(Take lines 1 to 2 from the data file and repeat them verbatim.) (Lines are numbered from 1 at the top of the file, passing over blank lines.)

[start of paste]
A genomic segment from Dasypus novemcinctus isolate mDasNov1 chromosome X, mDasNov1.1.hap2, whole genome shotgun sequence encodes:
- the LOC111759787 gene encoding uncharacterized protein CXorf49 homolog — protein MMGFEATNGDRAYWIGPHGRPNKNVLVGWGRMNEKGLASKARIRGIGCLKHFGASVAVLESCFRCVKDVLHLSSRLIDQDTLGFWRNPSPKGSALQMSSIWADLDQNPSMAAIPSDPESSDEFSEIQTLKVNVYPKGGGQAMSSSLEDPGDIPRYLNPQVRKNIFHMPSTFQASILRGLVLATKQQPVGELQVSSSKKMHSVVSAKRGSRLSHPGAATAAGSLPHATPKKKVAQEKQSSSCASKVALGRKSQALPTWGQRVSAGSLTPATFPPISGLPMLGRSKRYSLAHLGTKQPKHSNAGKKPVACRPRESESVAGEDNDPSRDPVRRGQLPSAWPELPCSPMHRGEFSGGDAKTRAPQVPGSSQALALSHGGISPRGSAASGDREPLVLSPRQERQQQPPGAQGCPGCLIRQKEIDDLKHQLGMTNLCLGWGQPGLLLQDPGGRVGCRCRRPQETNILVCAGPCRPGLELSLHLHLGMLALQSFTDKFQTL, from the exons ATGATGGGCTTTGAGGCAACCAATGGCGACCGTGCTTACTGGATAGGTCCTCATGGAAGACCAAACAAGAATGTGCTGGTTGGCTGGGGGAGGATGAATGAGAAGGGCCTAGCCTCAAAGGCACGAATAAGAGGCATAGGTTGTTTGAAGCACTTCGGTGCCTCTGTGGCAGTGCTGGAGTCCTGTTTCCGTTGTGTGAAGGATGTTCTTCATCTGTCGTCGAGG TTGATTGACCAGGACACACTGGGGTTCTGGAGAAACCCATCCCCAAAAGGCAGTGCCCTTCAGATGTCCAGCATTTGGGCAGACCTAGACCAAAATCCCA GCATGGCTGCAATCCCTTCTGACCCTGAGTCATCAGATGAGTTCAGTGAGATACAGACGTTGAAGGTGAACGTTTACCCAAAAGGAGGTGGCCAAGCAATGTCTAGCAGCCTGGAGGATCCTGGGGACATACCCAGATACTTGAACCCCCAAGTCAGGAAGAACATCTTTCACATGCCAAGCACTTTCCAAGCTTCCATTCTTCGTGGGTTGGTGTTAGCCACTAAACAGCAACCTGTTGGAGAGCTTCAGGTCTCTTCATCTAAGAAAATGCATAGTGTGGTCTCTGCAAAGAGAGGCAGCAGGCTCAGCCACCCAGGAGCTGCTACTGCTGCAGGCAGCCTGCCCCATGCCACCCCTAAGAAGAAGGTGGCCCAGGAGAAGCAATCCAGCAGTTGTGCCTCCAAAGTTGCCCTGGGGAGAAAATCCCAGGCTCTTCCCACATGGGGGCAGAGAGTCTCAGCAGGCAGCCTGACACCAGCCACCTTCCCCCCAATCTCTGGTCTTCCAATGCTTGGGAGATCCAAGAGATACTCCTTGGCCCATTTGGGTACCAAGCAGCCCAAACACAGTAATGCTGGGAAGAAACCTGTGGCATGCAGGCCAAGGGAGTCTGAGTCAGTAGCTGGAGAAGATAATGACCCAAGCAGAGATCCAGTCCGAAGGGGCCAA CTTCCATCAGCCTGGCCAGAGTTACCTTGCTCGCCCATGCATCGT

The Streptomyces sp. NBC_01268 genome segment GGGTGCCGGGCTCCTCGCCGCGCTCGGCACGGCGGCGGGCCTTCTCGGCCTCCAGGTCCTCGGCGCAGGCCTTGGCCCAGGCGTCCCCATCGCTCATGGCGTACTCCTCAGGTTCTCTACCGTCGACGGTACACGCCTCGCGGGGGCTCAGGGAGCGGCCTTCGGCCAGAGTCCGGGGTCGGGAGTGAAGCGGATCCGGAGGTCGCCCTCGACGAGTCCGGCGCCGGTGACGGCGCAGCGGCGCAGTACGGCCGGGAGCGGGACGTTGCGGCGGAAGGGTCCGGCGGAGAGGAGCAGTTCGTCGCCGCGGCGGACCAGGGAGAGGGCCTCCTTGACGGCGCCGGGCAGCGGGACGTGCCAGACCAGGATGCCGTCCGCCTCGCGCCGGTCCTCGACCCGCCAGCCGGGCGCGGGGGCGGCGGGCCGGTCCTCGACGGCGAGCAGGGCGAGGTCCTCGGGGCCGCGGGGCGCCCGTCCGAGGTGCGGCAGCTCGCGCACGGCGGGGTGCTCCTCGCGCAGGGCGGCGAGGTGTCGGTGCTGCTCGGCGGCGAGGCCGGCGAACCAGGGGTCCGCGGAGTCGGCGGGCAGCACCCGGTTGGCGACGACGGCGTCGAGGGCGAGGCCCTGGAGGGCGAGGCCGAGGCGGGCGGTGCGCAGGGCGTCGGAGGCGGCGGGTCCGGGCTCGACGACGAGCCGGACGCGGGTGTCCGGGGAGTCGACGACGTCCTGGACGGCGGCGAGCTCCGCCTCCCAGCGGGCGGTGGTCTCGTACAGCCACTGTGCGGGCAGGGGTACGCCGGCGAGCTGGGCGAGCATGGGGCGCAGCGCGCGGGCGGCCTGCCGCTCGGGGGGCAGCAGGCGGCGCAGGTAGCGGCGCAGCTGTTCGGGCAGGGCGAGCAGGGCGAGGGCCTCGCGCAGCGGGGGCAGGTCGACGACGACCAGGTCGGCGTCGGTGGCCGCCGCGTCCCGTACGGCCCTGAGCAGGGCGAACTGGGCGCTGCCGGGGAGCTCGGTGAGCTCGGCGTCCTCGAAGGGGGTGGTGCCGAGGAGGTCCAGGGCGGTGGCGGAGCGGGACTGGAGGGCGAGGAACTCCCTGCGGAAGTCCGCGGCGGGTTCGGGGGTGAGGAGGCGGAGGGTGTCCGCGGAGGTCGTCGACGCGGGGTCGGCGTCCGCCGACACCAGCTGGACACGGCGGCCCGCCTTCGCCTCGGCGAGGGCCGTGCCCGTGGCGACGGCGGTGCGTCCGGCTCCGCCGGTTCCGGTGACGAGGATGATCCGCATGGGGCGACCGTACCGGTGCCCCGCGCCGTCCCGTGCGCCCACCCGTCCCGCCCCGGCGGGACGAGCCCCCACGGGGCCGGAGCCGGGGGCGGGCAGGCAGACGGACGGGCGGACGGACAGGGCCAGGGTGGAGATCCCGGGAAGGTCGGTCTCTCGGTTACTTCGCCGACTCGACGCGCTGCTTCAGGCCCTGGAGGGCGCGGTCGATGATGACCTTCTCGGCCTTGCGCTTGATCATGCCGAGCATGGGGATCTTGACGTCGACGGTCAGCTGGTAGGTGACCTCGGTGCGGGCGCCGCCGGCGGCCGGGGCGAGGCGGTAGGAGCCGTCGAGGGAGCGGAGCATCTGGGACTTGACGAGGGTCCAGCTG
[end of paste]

A genomic segment from Dasypus novemcinctus isolate mDasNov1 chromosome X, mDasNov1.1.hap2, whole genome shotgun sequence encodes:
- the LOC111759787 gene encoding uncharacterized protein CXorf49 homolog — protein MMGFEATNGDRAYWIGPHGRPNKNVLVGWGRMNEKGLASKARIRGIGCLKHFGASVAVLESCFRCVKDVLHLSSRLIDQDTLGFWRNPSPKGSALQMSSIWADLDQNPSMAAIPSDPESSDEFSEIQTLKVNVYPKGGGQAMSSSLEDPGDIPRYLNPQVRKNIFHMPSTFQASILRGLVLATKQQPVGELQVSSSKKMHSVVSAKRGSRLSHPGAATAAGSLPHATPKKKVAQEKQSSSCASKVALGRKSQALPTWGQRVSAGSLTPATFPPISGLPMLGRSKRYSLAHLGTKQPKHSNAGKKPVACRPRESESVAGEDNDPSRDPVRRGQLPSAWPELPCSPMHRGEFSGGDAKTRAPQVPGSSQALALSHGGISPRGSAASGDREPLVLSPRQERQQQPPGAQGCPGCLIRQKEIDDLKHQLGMTNLCLGWGQPGLLLQDPGGRVGCRCRRPQETNILVCAGPCRPGLELSLHLHLGMLALQSFTDKFQTL, from the exons ATGATGGGCTTTGAGGCAACCAATGGCGACCGTGCTTACTGGATAGGTCCTCATGGAAGACCAAACAAGAATGTGCTGGTTGGCTGGGGGAGGATGAATGAGAAGGGCCTAGCCTCAAAGGCACGAATAAGAGGCATAGGTTGTTTGAAGCACTTCGGTGCCTCTGTGGCAGTGCTGGAGTCCTGTTTCCGTTGTGTGAAGGATGTTCTTCATCTGTCGTCGAGG TTGATTGACCAGGACACACTGGGGTTCTGGAGAAACCCATCCCCAAAAGGCAGTGCCCTTCAGATGTCCAGCATTTGGGCAGACCTAGACCAAAATCCCA GCATGGCTGCAATCCCTTCTGACCCTGAGTCATCAGATGAGTTCAGTGAGATACAGACGTTGAAGGTGAACGTTTACCCAAAAGGAGGTGGCCAAGCAATGTCTAGCAGCCTGGAGGATCCTGGGGACATACCCAGATACTTGAACCCCCAAGTCAGGAAGAACATCTTTCACATGCCAAGCACTTTCCAAGCTTCCATTCTTCGTGGGTTGGTGTTAGCCACTAAACAGCAACCTGTTGGAGAGCTTCAGGTCTCTTCATCTAAGAAAATGCATAGTGTGGTCTCTGCAAAGAGAGGCAGCAGGCTCAGCCACCCAGGAGCTGCTACTGCTGCAGGCAGCCTGCCCCATGCCACCCCTAAGAAGAAGGTGGCCCAGGAGAAGCAATCCAGCAGTTGTGCCTCCAAAGTTGCCCTGGGGAGAAAATCCCAGGCTCTTCCCACATGGGGGCAGAGAGTCTCAGCAGGCAGCCTGACACCAGCCACCTTCCCCCCAATCTCTGGTCTTCCAATGCTTGGGAGATCCAAGAGATACTCCTTGGCCCATTTGGGTACCAAGCAGCCCAAACACAGTAATGCTGGGAAGAAACCTGTGGCATGCAGGCCAAGGGAGTCTGAGTCAGTAGCTGGAGAAGATAATGACCCAAGCAGAGATCCAGTCCGAAGGGGCCAA CTTCCATCAGCCTGGCCAGAGTTACCTTGCTCGCCCATGCATCGT